If you’re expecting vampires and werewolves, know this: Bram Stoker never took one single bloody step in all of Transylvania. And if you’re listening for the children of the night, you’ll likely hear students listening to their iPhones in Cluj Napoca. The capital of the Romanian region of Transylvania happens be a blast of a student town, pulsing with fine-dressed locals, loud techno, and the odd lucky tourist. But before I skip the line-up to sidestep a meathead bouncer at the trendiest club in town, let me settle a few key issues:
Good, now we can forgo the horror and hit the real Transylvania. Remember the opening scene in the film Borat, set in a small village in Kazakhstan? That was actually rural Romania, and the town of Ture, an hour’s drive outside Cluj Napoca, proves it was no movie set. Horse and buggy carts pass rotund old ladies with fingers like pork sausages, milking water buffalos at sunrise. String bands play traditional music inside old wooden houses, most of which have electricity, but no plumbing. My overnight train from Bucharest deposits me in Ture when the cows came home having grazed overnight in the hills. Their bells ring in the early morning mist, and Christopher Walken was right, we do all need more cowbell. I find the 250-year-old stone house where I will spend the night, finding it cool even as summer heat bakes the dirt roads outside. Awaiting me is a pot of strong coffee, homemade sheep cheese, and some homemade palinka - the local moonshine that accompanies breakfast, lunch and dinner. My homestay host insists I leave the dishes (even offering to help is deemed an insult) and so I wander off to help a 75-year-old man shovel hay onto a buggy cart, all the while flirting with two old ladies cackling on a nearby wooden bench. Life hasn’t changed much in Ture’s long history, but the very idea of bloodsucking vampires and ravenous werewolves feel like miscast monsters in a fairy tale.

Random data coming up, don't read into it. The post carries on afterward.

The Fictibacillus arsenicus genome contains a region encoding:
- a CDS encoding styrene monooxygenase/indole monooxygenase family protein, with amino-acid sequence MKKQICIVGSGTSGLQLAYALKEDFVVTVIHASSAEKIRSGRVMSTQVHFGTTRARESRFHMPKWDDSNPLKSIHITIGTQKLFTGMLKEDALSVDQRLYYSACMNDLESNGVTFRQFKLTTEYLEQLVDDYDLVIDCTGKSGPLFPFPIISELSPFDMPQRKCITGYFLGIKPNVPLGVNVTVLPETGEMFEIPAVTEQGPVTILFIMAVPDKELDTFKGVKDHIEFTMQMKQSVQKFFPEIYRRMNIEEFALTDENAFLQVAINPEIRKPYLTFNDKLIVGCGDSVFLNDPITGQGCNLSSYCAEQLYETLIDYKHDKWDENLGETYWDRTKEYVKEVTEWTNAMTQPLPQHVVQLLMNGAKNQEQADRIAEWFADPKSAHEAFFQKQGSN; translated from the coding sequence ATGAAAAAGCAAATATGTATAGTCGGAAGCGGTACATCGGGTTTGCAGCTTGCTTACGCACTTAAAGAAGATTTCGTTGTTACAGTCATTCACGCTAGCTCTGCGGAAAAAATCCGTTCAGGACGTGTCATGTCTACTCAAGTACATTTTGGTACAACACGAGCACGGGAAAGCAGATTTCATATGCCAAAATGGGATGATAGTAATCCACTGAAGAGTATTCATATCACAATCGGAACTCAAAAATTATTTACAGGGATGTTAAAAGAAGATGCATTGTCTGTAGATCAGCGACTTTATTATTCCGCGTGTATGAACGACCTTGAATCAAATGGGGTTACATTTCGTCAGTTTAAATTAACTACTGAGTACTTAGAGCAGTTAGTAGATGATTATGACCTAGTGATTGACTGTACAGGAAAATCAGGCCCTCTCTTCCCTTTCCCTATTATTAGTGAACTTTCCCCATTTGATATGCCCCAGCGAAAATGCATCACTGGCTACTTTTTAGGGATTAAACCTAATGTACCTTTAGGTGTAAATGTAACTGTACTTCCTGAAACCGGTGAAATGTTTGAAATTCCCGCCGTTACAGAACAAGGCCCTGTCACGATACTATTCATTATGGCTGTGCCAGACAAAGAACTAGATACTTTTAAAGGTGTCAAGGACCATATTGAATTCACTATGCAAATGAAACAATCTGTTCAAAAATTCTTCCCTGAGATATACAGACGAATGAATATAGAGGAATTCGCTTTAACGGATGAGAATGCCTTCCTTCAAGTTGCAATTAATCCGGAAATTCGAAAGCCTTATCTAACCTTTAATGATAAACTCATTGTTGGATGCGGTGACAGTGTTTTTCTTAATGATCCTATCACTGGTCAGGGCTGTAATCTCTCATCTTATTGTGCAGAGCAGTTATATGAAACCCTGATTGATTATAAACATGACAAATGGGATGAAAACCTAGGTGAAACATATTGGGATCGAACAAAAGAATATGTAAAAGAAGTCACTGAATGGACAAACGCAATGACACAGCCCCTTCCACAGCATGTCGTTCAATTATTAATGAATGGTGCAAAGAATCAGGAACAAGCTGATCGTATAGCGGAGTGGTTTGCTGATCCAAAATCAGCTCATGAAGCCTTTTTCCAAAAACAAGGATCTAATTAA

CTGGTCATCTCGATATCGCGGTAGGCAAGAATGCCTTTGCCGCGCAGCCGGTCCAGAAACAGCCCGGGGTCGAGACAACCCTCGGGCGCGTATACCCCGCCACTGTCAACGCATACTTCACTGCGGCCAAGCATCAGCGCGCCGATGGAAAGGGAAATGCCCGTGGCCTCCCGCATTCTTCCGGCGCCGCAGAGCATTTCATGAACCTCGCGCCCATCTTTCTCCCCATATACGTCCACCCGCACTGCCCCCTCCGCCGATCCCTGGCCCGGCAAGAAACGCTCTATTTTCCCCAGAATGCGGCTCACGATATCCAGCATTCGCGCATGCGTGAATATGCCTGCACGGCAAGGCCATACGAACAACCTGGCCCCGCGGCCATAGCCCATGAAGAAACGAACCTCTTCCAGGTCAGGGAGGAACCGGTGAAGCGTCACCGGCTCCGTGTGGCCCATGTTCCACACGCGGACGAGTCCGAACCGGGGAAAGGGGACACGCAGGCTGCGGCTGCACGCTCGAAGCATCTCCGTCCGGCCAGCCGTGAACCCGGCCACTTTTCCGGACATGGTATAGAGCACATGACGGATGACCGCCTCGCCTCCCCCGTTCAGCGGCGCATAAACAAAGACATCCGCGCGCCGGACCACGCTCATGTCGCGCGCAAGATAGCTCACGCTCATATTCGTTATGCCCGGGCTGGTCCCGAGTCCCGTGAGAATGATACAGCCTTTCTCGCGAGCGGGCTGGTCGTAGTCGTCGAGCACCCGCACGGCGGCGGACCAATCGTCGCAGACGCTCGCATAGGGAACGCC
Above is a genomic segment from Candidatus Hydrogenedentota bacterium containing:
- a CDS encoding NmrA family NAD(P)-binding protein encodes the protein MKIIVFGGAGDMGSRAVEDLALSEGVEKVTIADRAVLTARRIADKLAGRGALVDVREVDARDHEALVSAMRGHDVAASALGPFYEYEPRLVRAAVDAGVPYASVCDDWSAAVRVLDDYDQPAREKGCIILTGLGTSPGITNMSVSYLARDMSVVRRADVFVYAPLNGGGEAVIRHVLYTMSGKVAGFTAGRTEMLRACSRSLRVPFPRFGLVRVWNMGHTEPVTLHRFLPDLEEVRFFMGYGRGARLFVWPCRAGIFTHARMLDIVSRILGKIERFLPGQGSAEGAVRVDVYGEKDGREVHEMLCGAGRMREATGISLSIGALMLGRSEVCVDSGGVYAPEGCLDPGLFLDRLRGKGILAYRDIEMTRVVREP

At sunset, the village band and dancers gather inside the village hall, bringing a large crate of beer. Local musicians live and breathe their music, performing for days on end at celebrations and festivals, and always at the beck and call of the villagers. They strike up a folk song, the accordion bouncing a rhythm off the violins, a tall double bass building a deep foundation. My pal form the hay buggy is here with an enamel sparkle in his eye, dancing, slapping his boots, shaking his hips, and gyrating with an energy that belies his age. The ladies applaud with approval. This old dog is teaching me new tricks.
Each house has a “Good Room”, set aside to show off the talents and domestic skills of Ture’s maidens for promising bachelors. It is laced up in red furnishings, painted plates, blankets, homemade food, and all the qualities one looks for in a Transylvanian wife. The matriarch of one house insists I dress the part of bachelorhood, providing some 80-year-old threads with the leather boots that creak when I walk. I may look like a leprechaun, but one must do whatever it takes to woo Transylvanian beauties. Just a pity all the young ones have moved to the city. No bother. We will drink. We will eat. We will toast with the battery-acid palinka, powerful enough to thin paint: Aga-shag-adray!
Astute readers will recognize that as a Hungarian toast. The villagers of Ture are ethnic Hungarians, the largest minority in Romania, most of who live in Transylvania. Fertile with forests, farmland and mountains, Transylvania has been used as a pawn on a geo-political chessboard for millennia, being annexed here, gaining independence there, attacked and conquered everywhere. Today it is part of Romania, although relations between Romanians and Hungarians can be a little turbulent. Transylvania nowadays is full of small villages that continue to exist as they have for centuries, but thousands of students descend on Cluj Napoca, the third largest city in the country, for its academic and nightlife offerings.